Magazine article The Spectator

The Naked Truth

Magazine article The Spectator

The Naked Truth

Article excerpt

AT a hostel for the homeless in Plymouth I once stayed at, there was a sign in the gents' that said, `Please do not throw cigarette ends into the urinal as it makes them soggy and difficult to light.' I remember reading this sign and taking it entirely seriously, for in those days I wasn't above fishing dog-ends out of urinals and drying them out on radiators.

On my first evening there, a teenage lad burst in to the common room. Red-faced and panting, he announced that he'd found a retail outlet not half a mile away selling half-gallon flagons of farm cider at 50 pence each. This was sensational news, I gathered. Excitement in the hostel could not have been greater if he had announced the defeat of the Persian army and then dropped down dead. Fifty pence a half-gallon was ludicrously cheap, even in those days, and the panting lad was brushed aside in the stampede for the door. We all bought as much as we could afford - in my case a third share in a flagon. It was local farm cider, surreptitiously sold in unlabelled plastic containers by a newsagent. After sampling it, one of our more literate colleagues christened it Death in the Afternoon. I was new to the West Country, and it was on this dry, clear, cheap and exhilarating brew that I first became what they call down here a `scrumpy walloper'.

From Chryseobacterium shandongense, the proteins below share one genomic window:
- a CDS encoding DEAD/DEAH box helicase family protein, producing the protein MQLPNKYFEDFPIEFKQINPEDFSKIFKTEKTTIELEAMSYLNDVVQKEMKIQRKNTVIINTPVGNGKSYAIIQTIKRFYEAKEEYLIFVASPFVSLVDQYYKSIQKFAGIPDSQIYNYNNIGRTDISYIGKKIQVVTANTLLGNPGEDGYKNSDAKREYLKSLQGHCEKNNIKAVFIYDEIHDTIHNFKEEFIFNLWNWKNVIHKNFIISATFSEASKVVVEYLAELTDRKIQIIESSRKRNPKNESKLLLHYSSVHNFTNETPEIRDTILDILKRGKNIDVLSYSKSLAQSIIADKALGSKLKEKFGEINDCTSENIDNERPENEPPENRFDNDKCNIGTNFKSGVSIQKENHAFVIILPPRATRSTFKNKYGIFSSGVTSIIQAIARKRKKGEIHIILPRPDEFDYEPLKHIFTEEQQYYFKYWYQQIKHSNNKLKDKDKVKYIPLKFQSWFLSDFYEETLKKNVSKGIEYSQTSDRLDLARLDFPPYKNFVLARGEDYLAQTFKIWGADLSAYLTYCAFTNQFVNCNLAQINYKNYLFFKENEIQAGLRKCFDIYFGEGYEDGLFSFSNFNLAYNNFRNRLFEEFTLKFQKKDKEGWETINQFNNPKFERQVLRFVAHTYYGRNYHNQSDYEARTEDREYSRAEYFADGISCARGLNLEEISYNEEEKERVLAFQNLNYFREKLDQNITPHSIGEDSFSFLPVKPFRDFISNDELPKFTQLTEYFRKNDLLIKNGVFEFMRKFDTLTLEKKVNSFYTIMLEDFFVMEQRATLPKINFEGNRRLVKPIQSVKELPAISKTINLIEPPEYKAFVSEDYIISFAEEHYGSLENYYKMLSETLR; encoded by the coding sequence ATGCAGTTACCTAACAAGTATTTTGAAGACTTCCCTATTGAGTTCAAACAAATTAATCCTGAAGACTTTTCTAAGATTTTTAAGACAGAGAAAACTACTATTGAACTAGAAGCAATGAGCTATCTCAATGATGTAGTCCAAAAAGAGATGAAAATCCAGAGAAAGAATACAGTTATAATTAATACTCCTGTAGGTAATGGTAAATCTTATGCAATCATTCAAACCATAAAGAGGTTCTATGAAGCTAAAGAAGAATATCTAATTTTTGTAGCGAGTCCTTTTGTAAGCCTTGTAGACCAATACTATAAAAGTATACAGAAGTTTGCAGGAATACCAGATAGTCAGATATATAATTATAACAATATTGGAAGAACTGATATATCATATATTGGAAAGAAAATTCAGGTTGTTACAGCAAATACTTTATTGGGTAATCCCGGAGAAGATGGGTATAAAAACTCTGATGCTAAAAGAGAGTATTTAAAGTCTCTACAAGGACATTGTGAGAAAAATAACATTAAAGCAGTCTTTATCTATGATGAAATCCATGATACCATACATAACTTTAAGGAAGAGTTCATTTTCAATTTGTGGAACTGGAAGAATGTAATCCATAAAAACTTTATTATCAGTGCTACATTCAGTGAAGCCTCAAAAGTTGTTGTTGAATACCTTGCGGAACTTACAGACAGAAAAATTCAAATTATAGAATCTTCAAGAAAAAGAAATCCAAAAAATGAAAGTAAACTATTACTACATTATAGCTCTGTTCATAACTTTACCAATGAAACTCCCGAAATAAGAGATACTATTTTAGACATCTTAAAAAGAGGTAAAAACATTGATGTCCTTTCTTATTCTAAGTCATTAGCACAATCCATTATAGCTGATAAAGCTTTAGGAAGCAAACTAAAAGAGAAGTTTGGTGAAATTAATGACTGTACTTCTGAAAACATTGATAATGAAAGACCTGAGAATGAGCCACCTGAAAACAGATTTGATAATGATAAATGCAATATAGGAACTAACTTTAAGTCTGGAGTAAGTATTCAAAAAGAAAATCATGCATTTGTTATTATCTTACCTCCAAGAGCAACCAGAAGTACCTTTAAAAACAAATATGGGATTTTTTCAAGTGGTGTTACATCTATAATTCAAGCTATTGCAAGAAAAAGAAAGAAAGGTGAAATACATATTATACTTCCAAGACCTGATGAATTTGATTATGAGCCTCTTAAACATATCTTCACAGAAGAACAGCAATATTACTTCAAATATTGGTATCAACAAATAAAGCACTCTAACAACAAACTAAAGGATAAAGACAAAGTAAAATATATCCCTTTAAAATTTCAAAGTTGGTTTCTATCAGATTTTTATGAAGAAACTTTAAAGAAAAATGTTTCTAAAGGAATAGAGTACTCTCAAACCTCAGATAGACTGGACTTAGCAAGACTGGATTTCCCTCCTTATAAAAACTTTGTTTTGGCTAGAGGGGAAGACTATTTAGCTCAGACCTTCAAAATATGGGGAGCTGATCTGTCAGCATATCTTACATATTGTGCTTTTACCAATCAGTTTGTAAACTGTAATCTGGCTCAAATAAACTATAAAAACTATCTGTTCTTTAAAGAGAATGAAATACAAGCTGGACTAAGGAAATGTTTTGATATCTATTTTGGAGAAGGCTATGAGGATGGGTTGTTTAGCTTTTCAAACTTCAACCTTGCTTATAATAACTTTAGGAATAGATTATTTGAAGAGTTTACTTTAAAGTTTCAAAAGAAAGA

I liked the taste, but more importantly, of course, I enjoyed the effect it had on my consciousness. It was surprisingly subtle. The notion that rough cider merely has a bludgeoning effect on the brain is nonsense. It is commercially produced beer, with all its added chemicals, that clouds and fuddles the mind; wholesome, natural, farm cider clarifies it.

Traditionally made cider is fermented apple juice, nothing else. The only ingredient added to the fermentation barrel is more apple juice to keep the air out. …

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